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I'm learning about the construction of the dual isogeny in Silverman's Arithmetic of Elliptic Curves. In particular, I'm reading the proof for Theorem 6.1 from Chapter III. There is a (probably easy) fact used in Line 4 of the proof for Theorem 6.1(b) that I'm not seeing immediately. I was wondering if someone can help me see why it's true.

Let $\phi:E_1\to E_2$ be a non-constant isogeny. Let $Q\in E_2$. Then (why is it true that) $$ \sum_{P\in\phi^{-1}(Q)}P = [\#\phi^{-1}(Q)] P \tag{for any $P\in \phi^{-1}(Q)$} $$ Here, addition is for points on an elliptic curve, and $[k]: E_1\to E_1$ is the multiplication by $k$ map for any $k\in\mathbb{Z}$.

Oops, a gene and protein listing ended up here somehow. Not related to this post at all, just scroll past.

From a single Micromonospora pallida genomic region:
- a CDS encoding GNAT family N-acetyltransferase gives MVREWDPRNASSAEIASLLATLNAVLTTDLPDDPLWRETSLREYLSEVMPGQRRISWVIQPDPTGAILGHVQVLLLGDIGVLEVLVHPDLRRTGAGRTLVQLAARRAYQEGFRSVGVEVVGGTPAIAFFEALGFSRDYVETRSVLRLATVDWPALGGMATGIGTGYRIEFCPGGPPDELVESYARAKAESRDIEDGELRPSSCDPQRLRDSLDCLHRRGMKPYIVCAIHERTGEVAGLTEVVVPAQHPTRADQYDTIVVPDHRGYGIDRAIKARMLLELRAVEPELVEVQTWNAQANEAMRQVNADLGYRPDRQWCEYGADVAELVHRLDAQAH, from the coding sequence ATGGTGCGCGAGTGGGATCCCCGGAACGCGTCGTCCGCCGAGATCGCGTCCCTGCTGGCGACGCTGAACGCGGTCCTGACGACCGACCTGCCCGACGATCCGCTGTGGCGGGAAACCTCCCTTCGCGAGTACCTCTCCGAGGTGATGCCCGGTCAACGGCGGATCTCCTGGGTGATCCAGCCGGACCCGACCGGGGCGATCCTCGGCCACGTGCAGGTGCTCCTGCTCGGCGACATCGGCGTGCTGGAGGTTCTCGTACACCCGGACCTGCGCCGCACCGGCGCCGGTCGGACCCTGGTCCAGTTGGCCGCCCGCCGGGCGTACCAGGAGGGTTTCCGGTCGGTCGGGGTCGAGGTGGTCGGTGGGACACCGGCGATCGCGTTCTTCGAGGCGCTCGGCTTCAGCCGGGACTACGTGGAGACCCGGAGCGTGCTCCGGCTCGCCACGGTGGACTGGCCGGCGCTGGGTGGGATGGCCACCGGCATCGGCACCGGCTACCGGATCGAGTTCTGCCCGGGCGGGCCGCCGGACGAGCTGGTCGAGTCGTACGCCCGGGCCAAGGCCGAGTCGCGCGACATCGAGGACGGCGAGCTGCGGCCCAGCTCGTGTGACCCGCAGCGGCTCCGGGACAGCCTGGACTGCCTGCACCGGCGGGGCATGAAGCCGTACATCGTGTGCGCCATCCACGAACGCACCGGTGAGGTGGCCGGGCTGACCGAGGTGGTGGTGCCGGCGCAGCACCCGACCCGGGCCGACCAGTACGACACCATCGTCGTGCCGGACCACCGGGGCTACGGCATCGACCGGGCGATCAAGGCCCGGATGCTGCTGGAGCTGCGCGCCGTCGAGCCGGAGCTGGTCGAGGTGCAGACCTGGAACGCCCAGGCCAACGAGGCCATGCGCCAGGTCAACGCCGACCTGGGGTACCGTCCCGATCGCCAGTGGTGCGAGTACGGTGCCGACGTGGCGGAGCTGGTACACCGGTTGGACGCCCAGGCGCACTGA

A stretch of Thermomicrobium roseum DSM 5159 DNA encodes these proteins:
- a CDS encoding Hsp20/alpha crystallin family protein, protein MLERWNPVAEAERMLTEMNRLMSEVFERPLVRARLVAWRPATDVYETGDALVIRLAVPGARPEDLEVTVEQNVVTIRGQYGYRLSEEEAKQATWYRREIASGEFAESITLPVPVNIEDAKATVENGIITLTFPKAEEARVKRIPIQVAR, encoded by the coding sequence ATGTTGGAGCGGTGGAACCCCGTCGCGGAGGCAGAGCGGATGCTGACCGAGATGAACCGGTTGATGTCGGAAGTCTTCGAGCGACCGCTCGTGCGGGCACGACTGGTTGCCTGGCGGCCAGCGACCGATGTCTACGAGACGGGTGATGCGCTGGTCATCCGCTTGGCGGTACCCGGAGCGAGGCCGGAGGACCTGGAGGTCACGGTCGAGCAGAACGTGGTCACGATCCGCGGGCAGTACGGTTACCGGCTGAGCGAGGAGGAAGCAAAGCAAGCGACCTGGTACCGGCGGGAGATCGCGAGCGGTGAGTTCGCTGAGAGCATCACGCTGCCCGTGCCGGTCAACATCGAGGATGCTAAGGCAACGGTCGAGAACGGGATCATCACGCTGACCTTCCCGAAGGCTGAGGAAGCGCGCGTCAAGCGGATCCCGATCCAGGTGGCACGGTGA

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The summation they are subtracting in the proof matters too; fix $P$ and prove then that $\phi^{-1}(Q)=\{P+T\mid T\in\phi^{-1}(O)\}$

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  • $\begingroup$ Thanks, that was very helpful. I will write the solution here for completion. Since $\phi^{-1}(Q)$ is a coset of the kernel $\phi^{-1}(O)$, group theory tells us that for any representative $P\in \phi^{-1}(Q)$ we have $\phi^{-1}(Q) = P+\phi^{-1}(O)$. Then, simply rewrite the sum $\sum_{P\in \phi^{-1}(Q)} P = \sum_{T\in \phi^{-1}(O)} P+ T$ (for a fixed $P\in\phi^{-1}(Q)$) to complete the deduction. $\endgroup$
    – klein4
    May 20, 2021 at 4:42

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